You grab your generic-looking luggage from the baggage carousel, and you dash off to the Marriott. When you get to your room and open the bag, you find a nightmare waiting for you: it's not your luggage. Instead, it's full of old newspaper clippings and cheap women's undergarments.

You go back to the airport, but whoever got your bag is certainly not interested in returning thousands of dollars worth of suits for the junk in the case you picked up. How will you find your bag? A luggage tracker could be the answer, though it most definitely would have prevented this mishap in the first place.

Luggage trackers use a number of different technologies to help you track and identify your bags, from GPS location to simple, close-range radio frequencies. They work like transmitters that you put in your suitcase, like the kind that cops put in bags of ransom money to track criminals in action films.

A few brands use dedicated receivers to catch the signal that your bag puts out, but many also use cellular signals to send text and email alerts, as well as tracking data, directly to your phone. And, depending on the size of the transmitter, you could theoretically use these devices for more than just your luggage. They can be ideal for keeping tabs on a passport or following the movements of an ex-lover who spurned you (disclaimer: please don't do that).

Find What's Lost

I've always maintained that I may be forgetful, but I'm not irresponsible. I won't remember turning off the stove, locking the door, etc. but I'll always have done it. For someone like me, a luggage tracker that's designed for use on multiple items is preferable.

A couple of the trackers on our list are small enough and conveniently designed enough to attach to pets, fit inside of a wallet, or fasten to the inside of your passport. I won't put my passport anywhere dangerous, but I will forget exactly where I put it. Like I said, forgetful, but not irresponsible.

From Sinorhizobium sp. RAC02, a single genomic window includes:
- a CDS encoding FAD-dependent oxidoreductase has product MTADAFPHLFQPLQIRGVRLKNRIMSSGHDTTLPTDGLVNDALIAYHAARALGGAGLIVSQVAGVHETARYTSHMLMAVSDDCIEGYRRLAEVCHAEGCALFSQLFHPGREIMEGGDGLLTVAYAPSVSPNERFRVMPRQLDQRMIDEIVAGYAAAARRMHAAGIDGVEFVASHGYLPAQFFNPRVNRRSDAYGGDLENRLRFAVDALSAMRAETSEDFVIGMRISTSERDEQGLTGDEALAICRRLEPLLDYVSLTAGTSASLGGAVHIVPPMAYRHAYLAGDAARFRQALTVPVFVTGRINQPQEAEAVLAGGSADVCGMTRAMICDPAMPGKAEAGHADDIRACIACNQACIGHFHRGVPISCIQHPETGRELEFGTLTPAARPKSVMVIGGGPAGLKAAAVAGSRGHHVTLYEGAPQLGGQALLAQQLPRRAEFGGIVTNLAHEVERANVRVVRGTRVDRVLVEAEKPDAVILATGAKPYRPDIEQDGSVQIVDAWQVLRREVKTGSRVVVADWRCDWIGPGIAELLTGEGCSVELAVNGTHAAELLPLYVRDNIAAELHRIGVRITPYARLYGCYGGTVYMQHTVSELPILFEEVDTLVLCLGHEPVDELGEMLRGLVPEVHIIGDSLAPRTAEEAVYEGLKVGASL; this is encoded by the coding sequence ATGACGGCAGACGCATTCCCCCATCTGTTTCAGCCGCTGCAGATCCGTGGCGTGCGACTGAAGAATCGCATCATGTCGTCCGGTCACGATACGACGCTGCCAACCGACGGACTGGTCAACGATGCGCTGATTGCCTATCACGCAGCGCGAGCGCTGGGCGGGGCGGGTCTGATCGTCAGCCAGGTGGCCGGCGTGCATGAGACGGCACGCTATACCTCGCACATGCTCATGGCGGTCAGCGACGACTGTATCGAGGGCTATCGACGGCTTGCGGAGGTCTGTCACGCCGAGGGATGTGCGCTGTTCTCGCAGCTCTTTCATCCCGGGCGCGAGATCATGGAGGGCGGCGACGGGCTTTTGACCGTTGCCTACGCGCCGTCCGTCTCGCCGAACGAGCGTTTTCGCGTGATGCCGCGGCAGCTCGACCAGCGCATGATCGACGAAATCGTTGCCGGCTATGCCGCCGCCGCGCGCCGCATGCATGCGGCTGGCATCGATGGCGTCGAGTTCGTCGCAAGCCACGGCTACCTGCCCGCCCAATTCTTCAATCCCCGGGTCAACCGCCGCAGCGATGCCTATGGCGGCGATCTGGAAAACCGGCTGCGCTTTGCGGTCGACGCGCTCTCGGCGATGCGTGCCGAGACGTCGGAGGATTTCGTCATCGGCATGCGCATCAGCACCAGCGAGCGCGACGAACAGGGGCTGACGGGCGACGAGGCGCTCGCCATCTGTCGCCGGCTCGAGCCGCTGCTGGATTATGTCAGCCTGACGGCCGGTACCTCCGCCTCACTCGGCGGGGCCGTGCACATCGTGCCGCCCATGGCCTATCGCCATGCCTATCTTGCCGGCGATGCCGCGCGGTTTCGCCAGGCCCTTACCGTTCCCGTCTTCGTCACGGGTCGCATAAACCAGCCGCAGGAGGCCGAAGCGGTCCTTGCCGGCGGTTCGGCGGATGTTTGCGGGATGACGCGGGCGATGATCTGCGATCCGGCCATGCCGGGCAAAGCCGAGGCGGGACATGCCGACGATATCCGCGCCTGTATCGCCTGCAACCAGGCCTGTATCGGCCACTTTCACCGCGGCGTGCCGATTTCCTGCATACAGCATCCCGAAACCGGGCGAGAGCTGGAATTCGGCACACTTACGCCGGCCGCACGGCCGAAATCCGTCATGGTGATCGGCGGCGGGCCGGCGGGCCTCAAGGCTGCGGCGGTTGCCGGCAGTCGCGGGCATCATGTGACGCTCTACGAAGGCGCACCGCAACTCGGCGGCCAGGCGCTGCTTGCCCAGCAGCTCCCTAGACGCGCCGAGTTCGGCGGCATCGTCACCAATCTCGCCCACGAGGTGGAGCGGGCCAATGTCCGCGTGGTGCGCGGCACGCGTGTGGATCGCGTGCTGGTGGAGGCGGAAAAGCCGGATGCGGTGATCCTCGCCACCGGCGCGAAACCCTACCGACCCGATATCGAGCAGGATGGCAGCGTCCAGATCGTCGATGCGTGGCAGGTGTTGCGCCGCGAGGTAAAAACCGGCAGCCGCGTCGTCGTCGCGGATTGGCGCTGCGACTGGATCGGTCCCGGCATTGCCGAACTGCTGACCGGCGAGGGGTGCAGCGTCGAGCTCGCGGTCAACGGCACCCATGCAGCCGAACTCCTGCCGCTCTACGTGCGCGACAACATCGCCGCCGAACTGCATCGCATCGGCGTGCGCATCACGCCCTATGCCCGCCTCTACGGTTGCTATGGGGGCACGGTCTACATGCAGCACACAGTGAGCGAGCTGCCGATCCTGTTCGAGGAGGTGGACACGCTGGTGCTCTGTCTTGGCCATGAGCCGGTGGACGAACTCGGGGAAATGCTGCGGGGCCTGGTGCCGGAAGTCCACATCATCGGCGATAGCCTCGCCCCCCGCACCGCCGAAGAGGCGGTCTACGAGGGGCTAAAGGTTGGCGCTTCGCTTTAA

If you can't find your passport in your hotel room and you're due to check out in five minutes, you can fire up your phone or whatever receiver unit will lead you to its exact location, and you can zero in on it in no time. If someone steals your passport, a good tracker can help you get it back.

Of course, for the less forgetful, more irresponsible crowd–who might leave their passports and other important items, including bags, subject to theft or misplacement–a good luggage tracker is equally important. In these cases, however, it might be more beneficial to get your hands on a larger model that will hold a charge for a longer period of time, especially if your bags get shipped to the wrong terminal or even the wrong city.

Another variable in selecting from among the trackers on our list is the receiver format. A tracker that utilizes a cell signal in the transmitter to provide GPS location comes with a built-in cost, usually a monthly one.

If you're more worried about finding your bag at baggage claim, or locating a lost wallet before you leave the house, you can work with a simple radio transmitter and receiver instead. You won't get text and email alerts whenever your bags behave as though they've gone missing, but you also won't have to pay any extra fees to keep your stuff close by.

When Paper Doesn't Cut It

Before electronic luggage tracking became the norm, there was the simple bag tag. A Canadian man named John Michael Lyons patented the first luggage tag in 1882, which carried a pair of consecutive numbers on either side of a perforation.

Train or ship passengers would keep their half of the ticket, and the other half attached to the bags. Porters would reunite the tag halves to verify that they'd handed the luggage off to its rightful owner.

In today's airports and train stations, computers handle all of the baggage tracking, and corresponding bar codes now represent each item the way that a consecutive number once did. Somehow, despite this gargantuan effort at modernization, bags still go missing with tremendous ease.

With no trustworthy system in place, the market produced these additional devices for the organization and protection of passengers' luggage, eventually employing the cellular and GPS technologies that have carried us into the 21st century.

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Last updated on January 17, 2018 by Melissa Harr

Melissa is a writer, editor, and EFL educator from the U.S. She's worked in the field since earning her B.A. in 2012, during which time she's judged fiction contests, taught English in Asia, and authored e-courses about arts and crafts. In her free time, she likes to make stuff out of sticks and string.